Religious Beliefs


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Volume 14 Number 3, Autumn 2001

Rhyme and Reason

I normally avoid getting involved in discussion of religion in the context of skeptics and skepticism. The main reason for this is that I do not believe that there is necessarily any intrinsic conflict between a belief in one or more deities and a scientific approach concerned essentially with falsifiable phenomena. If someone’s religious beliefs have no observable and testable consequences on the universe then, in a sense, they are of no interest to the scientist or the skeptic. Therefore, although I do not possess any myself, I do believe that it is possible to hold religious beliefs and, at the same time, to have a scientific and skeptical worldview. And, indeed, there are many people with religious beliefs that, in the main, do not contradict their rational worldview.

For instance, a god who initiated the Big Bang but who has been strictly non-interventionist since that moment (light-the-blue-touchpaper-and-retire school of godhood) may be a strictly unnecessary construct, in my view, but belief in Him/Her/It does not conflict with an otherwise logical and scientific view of the Universe. For instance, the late Nobel laureate, solid-state physicist Sir Nevill Mott in an essay entitled “Can Scientists Believe” [1], espoused almost exactly this type of belief when he replaced the usual omnipotent and omniscient deity with an altogether more fallible one. Taking this idea to its logical conclusion, the American author Kurt Vonnegut introduced the Church of God the Utterly Indifferent in his novel The Sirens of Titan: here is a church to which one could belong without having to take on board the problem of reconciling belief in godly benevolence and omnipotence with war, famine and the general misery of the human condition.

The type of religious beliefs that have prompted me to write this column, however — those that were instrumental in the events of September 11 — have nothing whatever in common with those of Sir Nevill Mott. One of the most important aspects of a scientific approach to acquiring knowledge is the humility which comes from always doubting and questioning one’s beliefs. If a colleague or a PhD student draws an apparently obvious conclusion from a set of experimental observations, it is every scientist’s professional responsibility to question those conclusions and seek alternative interpretations of the data. How different this is from the fundamentalist religious believer whose understanding of the universe comes from scriptures that he knows to be the word of God. And how can he be so certain that they are the word of God? Because it says so in those self-same scriptures, of course. The degree of certainty in one’s beliefs necessary to fly passenger aeroplanes into buildings full of innocent people is something that I hope could never come from a rational or scientific approach to knowledge acquisition — no scientist should ever have that degree of certainty in the correctness of his conclusions. It is tempting to imagine that Islamic society, being somewhat less than 14 centuries old compared with the two millennia of Christian society, is still in its medieval period and that a fundamentalist Muslim with an axe to grind may thus be more dangerously irrational than his more enlightened Christian counterpart. Don’t believe that for a moment. In the days following the September 11 attack on America, the American televangelist, the Reverend Jerry Falwell appeared on a TV programme hosted by like-minded Christian Broadcasting Network presenter Pat Robertson. Speaking of the events of September 11, Falwell said “The ACLU (American Civil Liberties Union) has got to take a lot of blame for this . . . God continues to lift the curtain and allow the enemies of America to give us probably what we deserve . . . I really believe that the pagans, and the abortionists, and the feminists, and the gays and lesbians who are actively trying to make that an alternative lifestyle, the ACLU, People for the American Way, all of them who have tried to secularize America, I point the finger in their face and say, ‘You helped this happen.'” Robertson agreed: “I totally concur” was his response to this diatribe. The logical conclusion to this line of thought (not that logic comes into it) would be to do nothing whatever to protect society against terrorism as no degree of security measures would be able to prevent an omnipotent God from wreaking his vengeance on America.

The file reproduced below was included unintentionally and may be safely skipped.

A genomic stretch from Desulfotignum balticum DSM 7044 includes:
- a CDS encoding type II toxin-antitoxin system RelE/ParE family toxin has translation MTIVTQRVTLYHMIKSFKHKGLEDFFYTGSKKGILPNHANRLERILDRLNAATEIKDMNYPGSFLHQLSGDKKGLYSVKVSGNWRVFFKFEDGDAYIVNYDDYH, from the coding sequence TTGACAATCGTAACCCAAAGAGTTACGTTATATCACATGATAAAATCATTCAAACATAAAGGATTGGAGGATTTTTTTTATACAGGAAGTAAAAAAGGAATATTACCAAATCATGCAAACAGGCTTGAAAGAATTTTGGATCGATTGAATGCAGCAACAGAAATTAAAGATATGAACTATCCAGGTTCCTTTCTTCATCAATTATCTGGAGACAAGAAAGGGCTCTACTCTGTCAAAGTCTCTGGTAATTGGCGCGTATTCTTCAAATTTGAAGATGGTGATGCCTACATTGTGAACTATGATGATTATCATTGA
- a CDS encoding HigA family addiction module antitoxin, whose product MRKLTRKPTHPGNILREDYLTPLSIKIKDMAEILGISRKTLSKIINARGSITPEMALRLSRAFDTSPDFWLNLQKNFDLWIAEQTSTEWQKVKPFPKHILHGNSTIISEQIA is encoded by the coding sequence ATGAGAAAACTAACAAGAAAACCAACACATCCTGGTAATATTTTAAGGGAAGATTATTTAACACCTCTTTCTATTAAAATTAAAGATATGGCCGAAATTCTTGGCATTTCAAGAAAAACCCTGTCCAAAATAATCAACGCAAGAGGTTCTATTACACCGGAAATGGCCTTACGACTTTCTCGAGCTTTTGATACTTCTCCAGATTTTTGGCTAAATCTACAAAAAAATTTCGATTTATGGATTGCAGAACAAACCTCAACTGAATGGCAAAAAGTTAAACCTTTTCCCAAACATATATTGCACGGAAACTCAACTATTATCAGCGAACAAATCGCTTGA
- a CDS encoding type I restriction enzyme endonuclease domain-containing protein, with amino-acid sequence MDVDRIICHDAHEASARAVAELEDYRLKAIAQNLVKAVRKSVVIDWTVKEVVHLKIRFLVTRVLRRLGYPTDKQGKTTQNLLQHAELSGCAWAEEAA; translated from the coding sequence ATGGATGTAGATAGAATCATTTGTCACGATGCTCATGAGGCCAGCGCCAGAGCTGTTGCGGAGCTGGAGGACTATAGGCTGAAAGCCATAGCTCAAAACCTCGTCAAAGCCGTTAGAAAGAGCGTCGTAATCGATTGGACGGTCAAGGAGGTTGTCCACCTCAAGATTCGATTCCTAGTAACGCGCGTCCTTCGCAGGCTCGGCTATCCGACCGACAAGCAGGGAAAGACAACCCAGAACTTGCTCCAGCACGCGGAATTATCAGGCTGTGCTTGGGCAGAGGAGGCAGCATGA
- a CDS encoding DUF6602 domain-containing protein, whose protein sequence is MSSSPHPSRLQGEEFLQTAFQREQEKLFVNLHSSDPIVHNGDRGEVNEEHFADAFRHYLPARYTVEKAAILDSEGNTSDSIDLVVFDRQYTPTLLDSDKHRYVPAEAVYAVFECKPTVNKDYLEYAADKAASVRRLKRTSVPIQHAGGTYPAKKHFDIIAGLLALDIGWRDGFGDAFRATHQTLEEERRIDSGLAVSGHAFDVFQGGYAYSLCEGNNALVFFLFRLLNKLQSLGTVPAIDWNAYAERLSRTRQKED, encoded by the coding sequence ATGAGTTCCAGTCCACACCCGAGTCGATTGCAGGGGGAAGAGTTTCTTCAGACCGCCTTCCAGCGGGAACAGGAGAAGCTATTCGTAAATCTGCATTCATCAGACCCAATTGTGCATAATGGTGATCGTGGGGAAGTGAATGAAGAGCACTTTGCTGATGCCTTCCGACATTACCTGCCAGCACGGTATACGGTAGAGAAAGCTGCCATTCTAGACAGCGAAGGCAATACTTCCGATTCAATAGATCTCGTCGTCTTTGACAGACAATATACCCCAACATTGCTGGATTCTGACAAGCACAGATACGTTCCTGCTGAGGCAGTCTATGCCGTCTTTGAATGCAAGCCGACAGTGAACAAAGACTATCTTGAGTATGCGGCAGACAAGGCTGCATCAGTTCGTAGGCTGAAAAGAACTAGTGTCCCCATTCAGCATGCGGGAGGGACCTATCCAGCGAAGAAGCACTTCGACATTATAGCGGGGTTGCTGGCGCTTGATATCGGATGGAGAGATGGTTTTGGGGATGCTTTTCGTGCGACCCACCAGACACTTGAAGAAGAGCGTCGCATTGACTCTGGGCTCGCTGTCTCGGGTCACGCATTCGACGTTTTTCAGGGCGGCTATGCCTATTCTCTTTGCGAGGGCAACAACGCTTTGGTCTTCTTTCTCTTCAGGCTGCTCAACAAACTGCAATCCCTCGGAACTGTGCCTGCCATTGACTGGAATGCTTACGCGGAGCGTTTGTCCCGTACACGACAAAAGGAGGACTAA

A scientific/rationalist approach does not, by itself, solve the problems of society and will not even provide unequivocal answers to questions such as whether a society should use nuclear power, grow genetically modified crops or put fluorine in water supplies. But neither will it lead to the imposition of practices and restrictions that may not, under any circumstances, be questioned because they are based on incontrovertible revealed truths.

So let us all continue to acknowledge the imperfections of our partially rational and libertarian British society and continue to question the outpourings of scientists, politicians and spin-doctors alike. But let us also all pray to our favourite (preferably non-omniscient and non-omnipotent) deities that neither the raving ayatollas nor the likes of Falwell and Robertson ever exert the slightest influence over the way we run our affairs.


[1] Mott’s essay appears in a book of the same name edited by him: N.F. Mott, Can Scientists Believe, James & James, London, (1991).

Steve Donnelly is a former editor of the The Skeptic magazine and Professor of Experimental Physics at the University of Salford.

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